Settling in with a newfound directness, the initially promising ‘The Way and Color’ showcases a penchant for a bolder sound, before frequently losing itself in its narrow, swerving path. TEEN may have cleaned up their sound for this third album, but the Brooklyn outfit have also distanced themselves from their songwriting talents.There are moments when ‘The Way and Color’ flourishes with intention, but for the most part the mark is a little too scattershot. From the second the album starts with ‘Rose 4 U’, there’s a stark change in tone from the band’s past work.
Teen, a four-woman band from Brooklyn, has de-fuzzed itself after its drone-loving, low-fi, psychedelia-infused 2012 debut album, “In Limbo.” Clarity is a must on Teen’s second album, “The Way and Color” (Carpark), because the band’s new songs bloom with vocal harmonies and double down ….
It is difficult to define where TEEN falls on the genre spectrum. Harmonious as they are experimental, their second album, The Way and Color, sounds like they recorded some conventional R&B vocals and then sent them to a gaggle of jazzy space robots for production tweaking. While frontwoman Teeny Lieberson’s voice may strike just the right balance of sultry and raspy, don’t expect this album to get you in that mood, exactly.
Although born from the splintering of Brooklyn band Here We Go Magic (the band is named for Kistina ‘Teeny’ Lieberman, former HWGM Keyboardist), Teen have a brand of psychedelic pop which not only extricates them from the shadow of Lieberman’s previous project, but which marks them as distinct from just about any other all-girl group out there. For that matter, it marks them as distinct from pretty much any other group working at the moment, regardless of gender. But there is something particularly inspiring about a group of young women working with such uncompromising creativity.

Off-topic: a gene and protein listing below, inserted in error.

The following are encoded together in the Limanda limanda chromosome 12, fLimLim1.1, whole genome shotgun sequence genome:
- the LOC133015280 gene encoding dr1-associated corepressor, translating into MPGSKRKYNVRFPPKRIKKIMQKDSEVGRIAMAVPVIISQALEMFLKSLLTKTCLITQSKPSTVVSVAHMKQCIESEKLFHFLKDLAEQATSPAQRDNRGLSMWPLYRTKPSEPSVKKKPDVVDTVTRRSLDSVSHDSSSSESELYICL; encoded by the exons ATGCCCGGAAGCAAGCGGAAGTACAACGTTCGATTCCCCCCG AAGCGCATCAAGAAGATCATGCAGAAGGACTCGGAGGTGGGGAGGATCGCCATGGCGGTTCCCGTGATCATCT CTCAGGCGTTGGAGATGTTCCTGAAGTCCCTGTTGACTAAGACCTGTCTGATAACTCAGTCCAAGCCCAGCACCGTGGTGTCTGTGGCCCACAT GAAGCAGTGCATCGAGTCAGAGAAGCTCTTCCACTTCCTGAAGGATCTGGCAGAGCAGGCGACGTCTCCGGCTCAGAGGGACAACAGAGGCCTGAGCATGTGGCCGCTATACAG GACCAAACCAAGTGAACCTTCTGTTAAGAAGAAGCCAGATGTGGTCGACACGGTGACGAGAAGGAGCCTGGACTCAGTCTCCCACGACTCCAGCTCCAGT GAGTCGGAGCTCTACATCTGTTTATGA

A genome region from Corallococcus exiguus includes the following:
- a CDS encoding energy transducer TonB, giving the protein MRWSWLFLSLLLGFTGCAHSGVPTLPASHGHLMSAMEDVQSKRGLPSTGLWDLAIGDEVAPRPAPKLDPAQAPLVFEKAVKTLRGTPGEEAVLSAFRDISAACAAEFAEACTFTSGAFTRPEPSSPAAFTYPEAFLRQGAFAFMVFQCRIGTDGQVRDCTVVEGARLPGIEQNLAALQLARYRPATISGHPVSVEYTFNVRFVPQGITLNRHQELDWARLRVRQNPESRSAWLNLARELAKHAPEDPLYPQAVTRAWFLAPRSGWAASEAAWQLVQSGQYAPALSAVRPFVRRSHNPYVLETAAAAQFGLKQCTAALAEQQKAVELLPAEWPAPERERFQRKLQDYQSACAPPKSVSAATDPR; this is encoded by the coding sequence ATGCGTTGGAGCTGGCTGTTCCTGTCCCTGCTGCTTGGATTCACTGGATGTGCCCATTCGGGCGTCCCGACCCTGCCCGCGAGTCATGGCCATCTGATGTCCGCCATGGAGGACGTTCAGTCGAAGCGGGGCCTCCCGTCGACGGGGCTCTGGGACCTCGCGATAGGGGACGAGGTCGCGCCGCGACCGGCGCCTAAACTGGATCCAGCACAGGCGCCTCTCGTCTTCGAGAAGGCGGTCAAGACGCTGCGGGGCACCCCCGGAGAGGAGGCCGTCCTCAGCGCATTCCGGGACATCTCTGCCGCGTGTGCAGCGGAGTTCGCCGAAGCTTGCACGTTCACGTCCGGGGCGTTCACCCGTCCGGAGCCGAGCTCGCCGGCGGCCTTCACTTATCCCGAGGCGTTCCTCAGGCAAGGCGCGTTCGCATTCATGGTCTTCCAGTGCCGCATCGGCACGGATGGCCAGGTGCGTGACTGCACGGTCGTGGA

TEEN experimented with so many different sounds on their previous album that it seemed unlikely they'd ever settle on just one style. However, on The Way and Color, they've done just that -- and it was one of the few they didn't touch on In Limbo. Inspired by D'Angelo and Erykah Badu and joined by new bassist Boshra AlSaadi, the Lieberson sisters put their own stamp on R&B, and the results are just as ambitious and even more exciting.
TEEN – The Way and Color (Carpark)When Here We Go Magic keyboardist Teeny Lieberson struck out on her own as TEEN with the early-new wave blog bait of 2012’s In Limbo, it felt promising but not quite convincing — things just seemed a little too tidily packaged. You know what I mean: Brooklyn, the backstory, Spacemen 3’s Pete Kember on board for production, even the name and late summer release date seemed designed for carefree Labor Day barbecues and little more. “Better” and the noticeably coarse “Electric” aside, the stuff had a sweetly short shelf life.With The Way and Color, Lieberson is leaning on her vocal talents in a way that she hasn’t before.
Future, Honest Future’s mercilessly AutoTuned voice is one of mainstream rap’s most omnipresent. The guy’s built a pop empire by cannily anticipating and then mining the fertile nexus of nearly every on-trend sound enjoying its fifteen minutes on urban radio. The question Future loves to pose is: Why listen to marquee names (think Rick Ross, Lil Wayne, the Weeknd, or Drake) when you can listen to another marquee name that sounds like all those artists, all at once, without scanning as excessively derivative? On Honest, his latest full-length, Future sells a fashionably high-gloss take on everything from bombastic braggadocio to moody R&B emoting, playing a broad field when a line like Drake’s “Always money on my mind” (from “Never Satisfied”) can ring as stone-cold tough one minute and self-pityingly harrowing the next.